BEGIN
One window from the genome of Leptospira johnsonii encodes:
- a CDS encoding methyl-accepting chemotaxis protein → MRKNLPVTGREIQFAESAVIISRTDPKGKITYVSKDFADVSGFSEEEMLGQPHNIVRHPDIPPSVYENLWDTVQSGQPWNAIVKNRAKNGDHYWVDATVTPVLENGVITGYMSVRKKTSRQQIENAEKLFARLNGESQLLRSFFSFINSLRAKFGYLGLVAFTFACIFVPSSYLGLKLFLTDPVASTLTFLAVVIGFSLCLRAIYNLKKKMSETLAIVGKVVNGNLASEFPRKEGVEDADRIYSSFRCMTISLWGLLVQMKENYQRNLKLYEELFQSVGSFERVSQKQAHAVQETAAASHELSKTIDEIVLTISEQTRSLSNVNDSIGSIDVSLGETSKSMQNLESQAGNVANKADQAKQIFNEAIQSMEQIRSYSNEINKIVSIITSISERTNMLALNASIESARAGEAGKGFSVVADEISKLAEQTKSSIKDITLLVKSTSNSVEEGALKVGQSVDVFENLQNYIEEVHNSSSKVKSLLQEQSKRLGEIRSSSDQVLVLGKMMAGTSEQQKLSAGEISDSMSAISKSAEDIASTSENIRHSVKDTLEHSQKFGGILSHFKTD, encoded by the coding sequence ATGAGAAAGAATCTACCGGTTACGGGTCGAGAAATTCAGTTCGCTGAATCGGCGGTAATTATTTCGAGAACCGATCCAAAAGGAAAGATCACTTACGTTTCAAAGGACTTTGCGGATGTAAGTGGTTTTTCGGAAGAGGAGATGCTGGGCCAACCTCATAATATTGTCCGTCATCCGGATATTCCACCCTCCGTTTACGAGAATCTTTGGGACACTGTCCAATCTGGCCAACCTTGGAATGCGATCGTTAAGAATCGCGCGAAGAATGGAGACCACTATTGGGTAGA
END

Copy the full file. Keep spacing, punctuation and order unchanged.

One window from the genome of Leptospira johnsonii encodes:
- a CDS encoding methyl-accepting chemotaxis protein → MRKNLPVTGREIQFAESAVIISRTDPKGKITYVSKDFADVSGFSEEEMLGQPHNIVRHPDIPPSVYENLWDTVQSGQPWNAIVKNRAKNGDHYWVDATVTPVLENGVITGYMSVRKKTSRQQIENAEKLFARLNGESQLLRSFFSFINSLRAKFGYLGLVAFTFACIFVPSSYLGLKLFLTDPVASTLTFLAVVIGFSLCLRAIYNLKKKMSETLAIVGKVVNGNLASEFPRKEGVEDADRIYSSFRCMTISLWGLLVQMKENYQRNLKLYEELFQSVGSFERVSQKQAHAVQETAAASHELSKTIDEIVLTISEQTRSLSNVNDSIGSIDVSLGETSKSMQNLESQAGNVANKADQAKQIFNEAIQSMEQIRSYSNEINKIVSIITSISERTNMLALNASIESARAGEAGKGFSVVADEISKLAEQTKSSIKDITLLVKSTSNSVEEGALKVGQSVDVFENLQNYIEEVHNSSSKVKSLLQEQSKRLGEIRSSSDQVLVLGKMMAGTSEQQKLSAGEISDSMSAISKSAEDIASTSENIRHSVKDTLEHSQKFGGILSHFKTD, encoded by the coding sequence ATGAGAAAGAATCTACCGGTTACGGGTCGAGAAATTCAGTTCGCTGAATCGGCGGTAATTATTTCGAGAACCGATCCAAAAGGAAAGATCACTTACGTTTCAAAGGACTTTGCGGATGTAAGTGGTTTTTCGGAAGAGGAGATGCTGGGCCAACCTCATAATATTGTCCGTCATCCGGATATTCCACCCTCCGTTTACGAGAATCTTTGGGACACTGTCCAATCTGGCCAACCTTGGAATGCGATCGTTAAGAATCGCGCGAAGAATGGAGACCACTATTGGGTAGA